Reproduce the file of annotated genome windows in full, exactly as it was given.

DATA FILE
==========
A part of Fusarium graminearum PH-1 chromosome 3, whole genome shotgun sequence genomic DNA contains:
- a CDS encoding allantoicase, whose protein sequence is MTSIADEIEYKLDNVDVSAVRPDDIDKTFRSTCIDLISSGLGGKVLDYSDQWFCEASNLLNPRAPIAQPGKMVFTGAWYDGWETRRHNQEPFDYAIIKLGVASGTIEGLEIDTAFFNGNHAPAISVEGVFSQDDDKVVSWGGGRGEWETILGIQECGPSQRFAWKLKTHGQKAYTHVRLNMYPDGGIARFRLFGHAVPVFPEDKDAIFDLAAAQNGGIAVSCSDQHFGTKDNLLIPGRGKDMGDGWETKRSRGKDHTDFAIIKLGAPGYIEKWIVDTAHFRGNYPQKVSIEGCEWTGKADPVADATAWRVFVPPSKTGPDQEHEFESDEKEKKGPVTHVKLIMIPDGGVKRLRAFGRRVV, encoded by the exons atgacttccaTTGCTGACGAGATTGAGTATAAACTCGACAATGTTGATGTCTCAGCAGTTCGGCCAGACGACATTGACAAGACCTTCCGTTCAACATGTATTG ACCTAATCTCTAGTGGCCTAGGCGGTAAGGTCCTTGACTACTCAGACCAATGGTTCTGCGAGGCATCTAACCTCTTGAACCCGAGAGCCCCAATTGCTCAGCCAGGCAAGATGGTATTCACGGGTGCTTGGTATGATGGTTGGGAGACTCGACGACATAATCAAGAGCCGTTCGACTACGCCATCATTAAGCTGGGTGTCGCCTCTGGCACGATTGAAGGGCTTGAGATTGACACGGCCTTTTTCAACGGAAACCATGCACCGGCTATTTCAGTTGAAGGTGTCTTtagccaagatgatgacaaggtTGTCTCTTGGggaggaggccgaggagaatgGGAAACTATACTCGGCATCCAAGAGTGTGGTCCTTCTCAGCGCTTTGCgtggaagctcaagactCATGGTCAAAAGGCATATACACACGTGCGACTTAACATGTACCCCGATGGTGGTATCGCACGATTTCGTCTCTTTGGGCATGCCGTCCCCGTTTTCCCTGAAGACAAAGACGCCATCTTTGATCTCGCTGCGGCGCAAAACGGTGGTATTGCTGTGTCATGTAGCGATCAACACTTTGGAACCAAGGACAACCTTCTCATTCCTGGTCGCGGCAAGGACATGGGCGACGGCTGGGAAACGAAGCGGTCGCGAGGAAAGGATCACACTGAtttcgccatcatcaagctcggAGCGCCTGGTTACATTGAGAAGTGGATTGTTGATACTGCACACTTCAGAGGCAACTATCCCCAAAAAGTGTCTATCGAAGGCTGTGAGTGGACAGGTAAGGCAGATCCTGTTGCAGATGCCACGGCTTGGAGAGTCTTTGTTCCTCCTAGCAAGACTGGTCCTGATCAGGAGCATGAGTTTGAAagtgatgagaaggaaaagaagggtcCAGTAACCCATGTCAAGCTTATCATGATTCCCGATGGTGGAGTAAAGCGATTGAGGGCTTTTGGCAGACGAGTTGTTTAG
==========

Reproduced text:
A part of Fusarium graminearum PH-1 chromosome 3, whole genome shotgun sequence genomic DNA contains:
- a CDS encoding allantoicase, whose protein sequence is MTSIADEIEYKLDNVDVSAVRPDDIDKTFRSTCIDLISSGLGGKVLDYSDQWFCEASNLLNPRAPIAQPGKMVFTGAWYDGWETRRHNQEPFDYAIIKLGVASGTIEGLEIDTAFFNGNHAPAISVEGVFSQDDDKVVSWGGGRGEWETILGIQECGPSQRFAWKLKTHGQKAYTHVRLNMYPDGGIARFRLFGHAVPVFPEDKDAIFDLAAAQNGGIAVSCSDQHFGTKDNLLIPGRGKDMGDGWETKRSRGKDHTDFAIIKLGAPGYIEKWIVDTAHFRGNYPQKVSIEGCEWTGKADPVADATAWRVFVPPSKTGPDQEHEFESDEKEKKGPVTHVKLIMIPDGGVKRLRAFGRRVV, encoded by the exons atgacttccaTTGCTGACGAGATTGAGTATAAACTCGACAATGTTGATGTCTCAGCAGTTCGGCCAGACGACATTGACAAGACCTTCCGTTCAACATGTATTG ACCTAATCTCTAGTGGCCTAGGCGGTAAGGTCCTTGACTACTCAGACCAATGGTTCTGCGAGGCATCTAACCTCTTGAACCCGAGAGCCCCAATTGCTCAGCCAGGCAAGATGGTATTCACGGGTGCTTGGTATGATGGTTGGGAGACTCGACGACATAATCAAGAGCCGTTCGACTACGCCATCATTAAGCTGGGTGTCGCCTCTGGCACGATTGAAGGGCTTGAGATTGACACGGCCTTTTTCAACGGAAACCATGCACCGGCTATTTCAGTTGAAGGTGTCTTtagccaagatgatgacaaggtTGTCTCTTGGggaggaggccgaggagaatgGGAAACTATACTCGGCATCCAAGAGTGTGGTCCTTCTCAGCGCTTTGCgtggaagctcaagactCATGGTCAAAAGGCATATACACACGTGCGACTTAACATGTACCCCGATGGTGGTATCGCACGATTTCGTCTCTTTGGGCATGCCGTCCCCGTTTTCCCTGAAGACAAAGACGCCATCTTTGATCTCGCTGCGGCGCAAAACGGTGGTATTGCTGTGTCATGTAGCGATCAACACTTTGGAACCAAGGACAACCTTCTCATTCCTGGTCGCGGCAAGGACATGGGCGACGGCTGGGAAACGAAGCGGTCGCGAGGAAAGGATCACACTGAtttcgccatcatcaagctcggAGCGCCTGGTTACATTGAGAAGTGGATTGTTGATACTGCACACTTCAGAGGCAACTATCCCCAAAAAGTGTCTATCGAAGGCTGTGAGTGGACAGGTAAGGCAGATCCTGTTGCAGATGCCACGGCTTGGAGAGTCTTTGTTCCTCCTAGCAAGACTGGTCCTGATCAGGAGCATGAGTTTGAAagtgatgagaaggaaaagaagggtcCAGTAACCCATGTCAAGCTTATCATGATTCCCGATGGTGGAGTAAAGCGATTGAGGGCTTTTGGCAGACGAGTTGTTTAG